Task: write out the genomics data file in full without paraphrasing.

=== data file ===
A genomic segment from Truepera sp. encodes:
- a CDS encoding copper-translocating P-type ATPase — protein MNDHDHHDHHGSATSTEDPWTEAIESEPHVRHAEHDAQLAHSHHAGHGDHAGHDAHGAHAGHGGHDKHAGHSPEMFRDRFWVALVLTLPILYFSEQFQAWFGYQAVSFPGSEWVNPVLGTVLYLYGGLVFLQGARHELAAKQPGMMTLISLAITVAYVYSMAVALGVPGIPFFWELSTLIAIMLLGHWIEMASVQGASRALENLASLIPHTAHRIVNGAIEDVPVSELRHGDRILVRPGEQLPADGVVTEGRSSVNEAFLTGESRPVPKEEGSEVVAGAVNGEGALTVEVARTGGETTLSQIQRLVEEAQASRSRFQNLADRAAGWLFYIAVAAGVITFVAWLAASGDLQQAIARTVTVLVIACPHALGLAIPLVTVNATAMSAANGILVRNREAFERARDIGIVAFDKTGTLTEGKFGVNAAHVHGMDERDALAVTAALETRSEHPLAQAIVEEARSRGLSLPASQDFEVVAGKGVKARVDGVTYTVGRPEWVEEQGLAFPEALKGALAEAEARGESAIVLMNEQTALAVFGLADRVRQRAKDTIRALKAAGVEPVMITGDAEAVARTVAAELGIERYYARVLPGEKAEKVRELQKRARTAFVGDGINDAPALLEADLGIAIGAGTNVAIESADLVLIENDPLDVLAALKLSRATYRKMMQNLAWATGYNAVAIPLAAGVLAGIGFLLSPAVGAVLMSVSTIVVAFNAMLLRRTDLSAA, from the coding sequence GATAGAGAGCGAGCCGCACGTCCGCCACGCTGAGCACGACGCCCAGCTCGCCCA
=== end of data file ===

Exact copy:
A genomic segment from Truepera sp. encodes:
- a CDS encoding copper-translocating P-type ATPase — protein MNDHDHHDHHGSATSTEDPWTEAIESEPHVRHAEHDAQLAHSHHAGHGDHAGHDAHGAHAGHGGHDKHAGHSPEMFRDRFWVALVLTLPILYFSEQFQAWFGYQAVSFPGSEWVNPVLGTVLYLYGGLVFLQGARHELAAKQPGMMTLISLAITVAYVYSMAVALGVPGIPFFWELSTLIAIMLLGHWIEMASVQGASRALENLASLIPHTAHRIVNGAIEDVPVSELRHGDRILVRPGEQLPADGVVTEGRSSVNEAFLTGESRPVPKEEGSEVVAGAVNGEGALTVEVARTGGETTLSQIQRLVEEAQASRSRFQNLADRAAGWLFYIAVAAGVITFVAWLAASGDLQQAIARTVTVLVIACPHALGLAIPLVTVNATAMSAANGILVRNREAFERARDIGIVAFDKTGTLTEGKFGVNAAHVHGMDERDALAVTAALETRSEHPLAQAIVEEARSRGLSLPASQDFEVVAGKGVKARVDGVTYTVGRPEWVEEQGLAFPEALKGALAEAEARGESAIVLMNEQTALAVFGLADRVRQRAKDTIRALKAAGVEPVMITGDAEAVARTVAAELGIERYYARVLPGEKAEKVRELQKRARTAFVGDGINDAPALLEADLGIAIGAGTNVAIESADLVLIENDPLDVLAALKLSRATYRKMMQNLAWATGYNAVAIPLAAGVLAGIGFLLSPAVGAVLMSVSTIVVAFNAMLLRRTDLSAA, from the coding sequence GATAGAGAGCGAGCCGCACGTCCGCCACGCTGAGCACGACGCCCAGCTCGCCCA